The Charm: The venue is right next to Austin’s most beautiful natural springs, so you can cool off after the heat of an Austin afternoon. Another plus? Downtown Austin is also where most of the big bands play at after-parties in eclectic mixes. In one aftershow, a band known as CSS (a Brazilian New Rave band) opened for Gnarls Barkley (which describes itself as “electric industrial Euro soul”) at a Red River barbecue restaurant, which made for an unforgettable experience found nowhere else! Austin City Limits is also environmentally conscious—they support a program called “Rock and Recycle,” keep everything carbon neutral, and encourage all attendees to travel green. The proceeds from ticket sales benefit the Austin Parks Foundation. In short, this is one festival you can feel good about attending.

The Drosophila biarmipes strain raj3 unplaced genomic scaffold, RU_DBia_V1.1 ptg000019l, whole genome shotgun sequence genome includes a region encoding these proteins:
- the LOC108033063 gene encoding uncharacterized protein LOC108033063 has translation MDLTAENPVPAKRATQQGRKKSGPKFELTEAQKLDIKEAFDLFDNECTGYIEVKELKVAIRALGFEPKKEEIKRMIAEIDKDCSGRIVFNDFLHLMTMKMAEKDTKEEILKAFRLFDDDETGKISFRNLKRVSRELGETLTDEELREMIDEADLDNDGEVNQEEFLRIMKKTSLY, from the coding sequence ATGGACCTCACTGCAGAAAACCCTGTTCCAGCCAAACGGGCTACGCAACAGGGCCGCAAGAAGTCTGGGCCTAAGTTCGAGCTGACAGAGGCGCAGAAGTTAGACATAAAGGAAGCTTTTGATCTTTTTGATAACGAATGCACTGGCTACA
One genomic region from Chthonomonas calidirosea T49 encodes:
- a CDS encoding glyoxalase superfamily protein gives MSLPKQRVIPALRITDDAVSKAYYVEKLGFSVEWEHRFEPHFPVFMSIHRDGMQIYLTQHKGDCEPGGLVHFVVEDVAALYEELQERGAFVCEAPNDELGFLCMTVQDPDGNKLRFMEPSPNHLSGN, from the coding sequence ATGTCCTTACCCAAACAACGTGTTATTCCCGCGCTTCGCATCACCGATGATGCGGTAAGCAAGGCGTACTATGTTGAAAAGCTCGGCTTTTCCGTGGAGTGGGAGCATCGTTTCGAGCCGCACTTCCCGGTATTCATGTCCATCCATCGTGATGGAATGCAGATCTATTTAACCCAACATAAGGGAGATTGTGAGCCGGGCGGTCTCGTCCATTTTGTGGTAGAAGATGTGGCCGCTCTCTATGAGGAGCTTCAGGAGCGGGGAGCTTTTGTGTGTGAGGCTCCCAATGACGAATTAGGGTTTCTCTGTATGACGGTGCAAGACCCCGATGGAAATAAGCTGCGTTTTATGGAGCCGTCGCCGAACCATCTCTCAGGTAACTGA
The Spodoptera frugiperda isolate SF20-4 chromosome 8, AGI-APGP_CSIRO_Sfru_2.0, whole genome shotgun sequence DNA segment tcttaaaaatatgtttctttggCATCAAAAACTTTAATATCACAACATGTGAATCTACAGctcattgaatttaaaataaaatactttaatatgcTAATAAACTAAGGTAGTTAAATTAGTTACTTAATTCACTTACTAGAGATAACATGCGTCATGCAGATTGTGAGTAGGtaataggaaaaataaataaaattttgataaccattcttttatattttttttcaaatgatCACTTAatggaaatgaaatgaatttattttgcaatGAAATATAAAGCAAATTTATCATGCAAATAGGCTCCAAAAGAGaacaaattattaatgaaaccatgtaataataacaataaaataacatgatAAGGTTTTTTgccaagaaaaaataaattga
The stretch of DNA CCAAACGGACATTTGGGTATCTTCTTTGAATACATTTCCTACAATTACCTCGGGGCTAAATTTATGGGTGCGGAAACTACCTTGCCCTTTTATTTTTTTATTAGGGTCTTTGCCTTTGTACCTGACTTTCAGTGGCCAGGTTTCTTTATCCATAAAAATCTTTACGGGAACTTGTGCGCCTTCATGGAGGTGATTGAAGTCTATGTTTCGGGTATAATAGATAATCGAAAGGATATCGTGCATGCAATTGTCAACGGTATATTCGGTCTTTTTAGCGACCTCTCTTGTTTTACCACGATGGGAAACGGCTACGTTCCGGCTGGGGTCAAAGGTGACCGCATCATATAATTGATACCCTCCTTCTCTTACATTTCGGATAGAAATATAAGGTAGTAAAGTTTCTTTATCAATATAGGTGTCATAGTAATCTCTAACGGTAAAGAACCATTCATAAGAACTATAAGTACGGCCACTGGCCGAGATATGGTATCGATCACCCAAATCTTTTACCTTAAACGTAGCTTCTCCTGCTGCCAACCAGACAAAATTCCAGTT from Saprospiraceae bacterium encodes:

Survival Tips: Check the weather and plan accordingly. Central Texas weather during the fall is anyone’s guess. Austin always seems to be in a summer drought, but when fall hits early, it really hits. You might find yourself shivering in the rain or fainting from heat stroke if you don’t plan carefully. For example, in 2009, it rained and rained. Zilker Park had just been resurfaced for the festival, and all the new topsoil quickly turned into a foot of mud. “It’s Woodstock!” happy, nonlocal attendees cried, as they wallowed and frolicked in the mud, posting their faux-Woodstock pictures as Facebook profile pictures. Local attendees refrained from playing in the mud, as Zilker Park had just been revamped in eco-friendly “Dillo dirt,” which is a folksy way of saying “recycled human feces.” The point is, be careful. You should also take a minute to check out what items are forbidden at the festival. You shouldn’t plan on packing in hard-sided coolers or tons of water bottles. Instead, opt for a soft-sided cooler and use the free water stations located throughout the park.

For more information about dates, events, tickets, and prices, visit Austin City Limit’s website.